Continuous export is now enabled and will export any records that would be ingested to the table. Later on in this article, I will demonstrate this.

If you have multiple tables, you need to enable continuous export for each table, there is not an option to enable continuous export for all tables in the database. So if you want to backup the whole database, this means a lot more work.

Export historical data

But first we need to export the data that was already in the table before enabling the continuous export. Continuous export starts exporting data only from the point of its creation, records ingested before that time should be exported manually.

Before we can start exporting the historical data, we should retrieve the StartCursor. The StartCursor indicates the last value that has been exported. So we want to manually export only the records before that point.

.show continuous-export MyExport | project StartCursor

Use the retrieved StartCursor in the query to export the data to the Storage Account. For this, we use the external table we created earlier.

//export historical data
.export async to table ExternalTable_MyTestTable
<| MyTestTable | where cursor_before_or_at("<StartCursor>")

The query will return a OperationId and starts the export in the background. We can monitor the progress of the operation by executing:

.show operations <operation_ID>

The query will return valuable information about the operation. For now, column State is the most important one, because it indicates if the operation is InProgress, Completed or Failed.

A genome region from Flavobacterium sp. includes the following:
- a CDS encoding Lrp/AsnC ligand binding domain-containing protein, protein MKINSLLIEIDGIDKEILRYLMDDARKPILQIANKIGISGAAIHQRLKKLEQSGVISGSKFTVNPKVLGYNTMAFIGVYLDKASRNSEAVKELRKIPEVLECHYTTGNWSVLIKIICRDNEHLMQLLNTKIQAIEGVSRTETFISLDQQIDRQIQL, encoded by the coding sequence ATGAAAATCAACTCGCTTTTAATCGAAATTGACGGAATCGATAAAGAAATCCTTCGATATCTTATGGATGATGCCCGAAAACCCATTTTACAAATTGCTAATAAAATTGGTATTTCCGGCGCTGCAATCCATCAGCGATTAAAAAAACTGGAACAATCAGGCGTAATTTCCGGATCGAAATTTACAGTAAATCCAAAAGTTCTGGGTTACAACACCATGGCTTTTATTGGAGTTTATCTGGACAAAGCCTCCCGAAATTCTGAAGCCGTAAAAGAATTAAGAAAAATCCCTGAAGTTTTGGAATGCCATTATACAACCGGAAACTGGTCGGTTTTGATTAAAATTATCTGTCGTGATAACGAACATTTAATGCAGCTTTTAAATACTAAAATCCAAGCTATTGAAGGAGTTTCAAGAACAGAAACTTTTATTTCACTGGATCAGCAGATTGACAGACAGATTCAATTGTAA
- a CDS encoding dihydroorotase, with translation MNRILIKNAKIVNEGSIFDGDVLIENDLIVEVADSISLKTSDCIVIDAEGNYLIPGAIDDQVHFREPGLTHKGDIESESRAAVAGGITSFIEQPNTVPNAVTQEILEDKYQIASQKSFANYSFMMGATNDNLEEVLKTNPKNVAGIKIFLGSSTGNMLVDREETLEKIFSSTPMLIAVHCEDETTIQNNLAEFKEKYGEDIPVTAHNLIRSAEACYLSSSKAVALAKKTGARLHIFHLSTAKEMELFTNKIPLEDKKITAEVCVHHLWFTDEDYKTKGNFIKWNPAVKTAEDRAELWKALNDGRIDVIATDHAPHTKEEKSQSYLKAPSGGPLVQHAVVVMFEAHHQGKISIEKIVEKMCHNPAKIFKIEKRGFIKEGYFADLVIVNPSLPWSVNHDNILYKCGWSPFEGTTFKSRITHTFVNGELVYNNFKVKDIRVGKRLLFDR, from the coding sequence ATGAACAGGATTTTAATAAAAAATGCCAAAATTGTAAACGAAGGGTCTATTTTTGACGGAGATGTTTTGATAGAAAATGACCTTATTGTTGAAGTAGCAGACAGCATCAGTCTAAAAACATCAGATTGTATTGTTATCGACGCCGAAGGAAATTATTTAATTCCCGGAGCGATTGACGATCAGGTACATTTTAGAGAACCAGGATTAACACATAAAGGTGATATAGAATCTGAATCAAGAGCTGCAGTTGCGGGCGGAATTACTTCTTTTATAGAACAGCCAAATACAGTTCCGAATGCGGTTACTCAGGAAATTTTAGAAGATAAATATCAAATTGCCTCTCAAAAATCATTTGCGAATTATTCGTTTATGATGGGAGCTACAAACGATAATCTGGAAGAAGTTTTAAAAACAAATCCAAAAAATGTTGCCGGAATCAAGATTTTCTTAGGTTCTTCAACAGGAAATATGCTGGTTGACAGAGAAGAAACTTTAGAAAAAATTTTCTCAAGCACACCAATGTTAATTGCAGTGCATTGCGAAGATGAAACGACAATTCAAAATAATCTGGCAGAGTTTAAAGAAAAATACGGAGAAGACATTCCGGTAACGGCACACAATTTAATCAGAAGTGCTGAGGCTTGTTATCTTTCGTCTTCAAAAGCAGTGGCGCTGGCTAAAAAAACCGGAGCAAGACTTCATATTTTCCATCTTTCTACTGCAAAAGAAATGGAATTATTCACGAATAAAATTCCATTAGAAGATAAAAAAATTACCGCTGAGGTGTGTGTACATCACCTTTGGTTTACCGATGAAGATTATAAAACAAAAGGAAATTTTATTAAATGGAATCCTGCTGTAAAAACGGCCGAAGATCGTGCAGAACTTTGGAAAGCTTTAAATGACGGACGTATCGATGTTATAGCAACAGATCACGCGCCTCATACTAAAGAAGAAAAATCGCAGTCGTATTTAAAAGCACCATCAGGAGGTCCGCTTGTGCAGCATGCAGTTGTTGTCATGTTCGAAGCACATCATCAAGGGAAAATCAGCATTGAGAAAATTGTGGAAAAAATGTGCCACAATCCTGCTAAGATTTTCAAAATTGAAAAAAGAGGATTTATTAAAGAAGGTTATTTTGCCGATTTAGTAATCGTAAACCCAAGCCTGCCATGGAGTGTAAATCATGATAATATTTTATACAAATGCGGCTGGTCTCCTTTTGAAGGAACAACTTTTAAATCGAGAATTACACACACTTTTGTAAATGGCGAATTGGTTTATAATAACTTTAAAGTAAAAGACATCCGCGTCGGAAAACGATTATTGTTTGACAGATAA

When the operation is completed, the export of all the data is finished. We can check this by opening the container of the external table.

And as expected, the container contains a folder of each date, as seen in the image below. The folder 00010101 is created because there were records in the table without a timestamp.

Each folder contains one or more parquet files:

Ingest data

Ok, now let’s ingest some data and check if the continuous export works:

.set-or-append MyTestTable <|
 print  id = int(1),
        name = 'test',
        value = 2.01,
        timstamp = now()

First check in the table if the record is inserted:

| where id == 1

Yes it is:

Now, let’s check it in the external table:

| where id == 1

Yes, its also in the external table. It could take up to one minute before the ingested records are visible because of the interval of the continuous export.

At last, we check the last runtime of the continues export:

.show continuous-exports

And as you can see in the last column (of the screenshot below) it shows the datetime when the data is last exported.

Deleting data